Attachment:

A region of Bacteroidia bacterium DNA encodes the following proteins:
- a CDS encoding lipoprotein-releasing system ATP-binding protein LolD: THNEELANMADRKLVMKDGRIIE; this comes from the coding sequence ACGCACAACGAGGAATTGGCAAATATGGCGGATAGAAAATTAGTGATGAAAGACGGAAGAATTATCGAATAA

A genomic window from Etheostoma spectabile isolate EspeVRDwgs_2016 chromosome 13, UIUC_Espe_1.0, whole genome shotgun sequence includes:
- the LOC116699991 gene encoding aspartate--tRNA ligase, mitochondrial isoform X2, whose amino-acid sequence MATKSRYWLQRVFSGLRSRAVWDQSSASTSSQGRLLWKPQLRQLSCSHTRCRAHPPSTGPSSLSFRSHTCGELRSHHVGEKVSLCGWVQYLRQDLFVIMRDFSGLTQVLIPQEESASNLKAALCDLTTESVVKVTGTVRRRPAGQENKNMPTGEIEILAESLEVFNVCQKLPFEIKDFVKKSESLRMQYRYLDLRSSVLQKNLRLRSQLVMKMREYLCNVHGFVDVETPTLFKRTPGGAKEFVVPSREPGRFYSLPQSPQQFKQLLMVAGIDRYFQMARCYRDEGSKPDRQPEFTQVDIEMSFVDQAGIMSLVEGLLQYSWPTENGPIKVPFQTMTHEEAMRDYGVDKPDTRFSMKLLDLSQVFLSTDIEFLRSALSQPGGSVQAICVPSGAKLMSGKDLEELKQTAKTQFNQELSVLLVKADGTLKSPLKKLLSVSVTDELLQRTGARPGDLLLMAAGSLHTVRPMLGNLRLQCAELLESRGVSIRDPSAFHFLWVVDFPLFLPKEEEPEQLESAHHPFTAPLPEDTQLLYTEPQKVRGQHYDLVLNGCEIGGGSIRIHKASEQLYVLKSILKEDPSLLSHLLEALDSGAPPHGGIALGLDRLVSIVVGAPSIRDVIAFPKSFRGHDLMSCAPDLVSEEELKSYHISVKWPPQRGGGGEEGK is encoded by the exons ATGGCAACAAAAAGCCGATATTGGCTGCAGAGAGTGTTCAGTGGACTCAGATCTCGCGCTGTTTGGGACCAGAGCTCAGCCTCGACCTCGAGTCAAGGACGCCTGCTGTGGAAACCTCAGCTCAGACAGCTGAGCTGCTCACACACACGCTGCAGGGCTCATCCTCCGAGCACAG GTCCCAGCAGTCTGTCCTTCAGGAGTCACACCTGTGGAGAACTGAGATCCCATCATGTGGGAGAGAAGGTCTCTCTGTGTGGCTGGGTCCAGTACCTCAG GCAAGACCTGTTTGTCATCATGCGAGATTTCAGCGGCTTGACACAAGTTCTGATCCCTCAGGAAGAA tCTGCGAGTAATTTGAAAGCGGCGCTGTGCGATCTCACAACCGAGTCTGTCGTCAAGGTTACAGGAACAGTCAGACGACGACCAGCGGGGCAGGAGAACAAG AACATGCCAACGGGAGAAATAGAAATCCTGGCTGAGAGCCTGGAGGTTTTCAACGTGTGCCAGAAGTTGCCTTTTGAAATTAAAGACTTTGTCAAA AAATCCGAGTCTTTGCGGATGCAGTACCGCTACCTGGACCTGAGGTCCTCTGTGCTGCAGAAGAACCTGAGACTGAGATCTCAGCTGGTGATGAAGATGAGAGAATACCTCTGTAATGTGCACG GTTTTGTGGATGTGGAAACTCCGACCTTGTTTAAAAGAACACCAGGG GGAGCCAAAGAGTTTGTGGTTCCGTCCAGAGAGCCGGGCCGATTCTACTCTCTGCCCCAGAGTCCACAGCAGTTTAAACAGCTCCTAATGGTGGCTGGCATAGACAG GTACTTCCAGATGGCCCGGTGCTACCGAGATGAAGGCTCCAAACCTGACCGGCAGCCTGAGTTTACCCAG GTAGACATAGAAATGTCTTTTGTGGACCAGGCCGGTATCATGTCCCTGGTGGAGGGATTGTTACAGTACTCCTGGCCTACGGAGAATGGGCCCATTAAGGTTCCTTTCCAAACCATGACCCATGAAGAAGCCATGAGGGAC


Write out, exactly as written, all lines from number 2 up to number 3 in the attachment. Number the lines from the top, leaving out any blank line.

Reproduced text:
- a CDS encoding lipoprotein-releasing system ATP-binding protein LolD: THNEELANMADRKLVMKDGRIIE; this comes from the coding sequence ACGCACAACGAGGAATTGGCAAATATGGCGGATAGAAAATTAGTGATGAAAGACGGAAGAATTATCGAATAA

A genomic window from Etheostoma spectabile isolate EspeVRDwgs_2016 chromosome 13, UIUC_Espe_1.0, whole genome shotgun sequence includes: